My one question is whether I should fork out for the full cover or stick with the lower tier, which only pays out the depreciated cost of items rather than full original value. So far sticking with the latter has served me fine.


    • Stephanie Says:

      Oh yeah, I remember reading about all those times you’ve been burgled! No fun!
      I did read about the difference between the “full cost” and “depreciated cost” plans. I guess it depends on the kind of stuff you have, and how much you’ll want to replace all those items.


  2. GoldenBoy Says:

    I would definitely say it’s worth the money. I got renter’s insurance back in April for less than $15/mo. My apartment got broken into 4 months later and they sent me a check for $3,000. Doing the math on it, it will take 200 months, which is 16 years and 8 months, before they make their $3,000 back.


  3. Yup. It seems like a good idea. Mine also covers if things get stolen from my car or while they’re not actually in my apartment. It also covers personal liability, like if someone tripped down your stairs or something. Hopefully no one you would have over would sue you for this, but you never know.


  4. Definitely important to have renter’s insurance. You never know when disaster will strike!

    We have a really low car insurance premium ($100) which I have been considering raising. I need to sit down and find out how much we would save per month raising it to $500 because we have a decent enough emergency fund now that we could cover that if we needed to.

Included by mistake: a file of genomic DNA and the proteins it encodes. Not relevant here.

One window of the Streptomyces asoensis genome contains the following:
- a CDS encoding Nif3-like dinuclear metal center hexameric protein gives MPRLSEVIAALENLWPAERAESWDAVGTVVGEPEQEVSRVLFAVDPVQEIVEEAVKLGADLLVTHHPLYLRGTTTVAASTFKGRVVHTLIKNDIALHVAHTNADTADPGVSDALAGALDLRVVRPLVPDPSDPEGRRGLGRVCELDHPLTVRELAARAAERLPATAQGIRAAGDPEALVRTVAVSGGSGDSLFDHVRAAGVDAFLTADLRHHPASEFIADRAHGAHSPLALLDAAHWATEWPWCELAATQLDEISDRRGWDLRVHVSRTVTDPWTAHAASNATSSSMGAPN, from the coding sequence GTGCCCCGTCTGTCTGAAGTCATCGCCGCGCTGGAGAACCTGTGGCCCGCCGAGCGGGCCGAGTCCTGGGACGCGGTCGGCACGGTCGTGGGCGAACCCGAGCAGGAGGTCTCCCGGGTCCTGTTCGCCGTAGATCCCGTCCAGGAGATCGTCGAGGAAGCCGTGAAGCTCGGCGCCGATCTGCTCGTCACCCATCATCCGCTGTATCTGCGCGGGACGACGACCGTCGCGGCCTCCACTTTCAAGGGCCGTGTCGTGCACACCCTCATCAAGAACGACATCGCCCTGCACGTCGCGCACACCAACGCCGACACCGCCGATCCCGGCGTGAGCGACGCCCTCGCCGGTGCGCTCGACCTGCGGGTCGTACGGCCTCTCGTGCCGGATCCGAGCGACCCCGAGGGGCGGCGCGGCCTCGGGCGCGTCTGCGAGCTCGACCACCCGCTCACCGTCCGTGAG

• Stephanie Says:

      I’m assuming you mean insurance deductible for the $100. Yeah, that’s pretty low. I think the recommendation is usually to up your deductible to lower your premium if you’ve got money in savings to cover the difference.
      By the way, your picture here is ADORABLE. Your babies are the cutest!


  5. cestarr Says:

    Renter’s insurance is definitely worth it. We are landlords and had a fire a several years ago. More recently, we had a flood. We felt terrible that our tenants had no way to recover the value of their personal property. We had encouraged them to get renters insurance, but they didn’t take our advice. You never know what can happen! It’s a small price to pay to insure your valuables.


  6. Mariel Says:

    Jeff and I didn’t have renter’s insurance when our apartment fire decimated our belongings. The cost of replacing things in the apartment was really pretty low (we live in a studio, so we don’t have much stuff and that stuff isn’t all that valuable). We had to spend time figuring out living arrangement plans, which was a hassle, but our apartment didn’t charge us rent after the fire, so we could use that money for housing. Overall, things weren’t horrible for us, even though we didn’t have renters insurance. However, in retrospect, renter’s insurance is very cheap, and probably worth the convenience of just having a clear avenue to deal with things after a fire or break-in, so now we have it. Also, when I got my wedding ring, the insurance for that was tagged onto our apartment insurance, and that was pretty important.


  7. Kristin Says: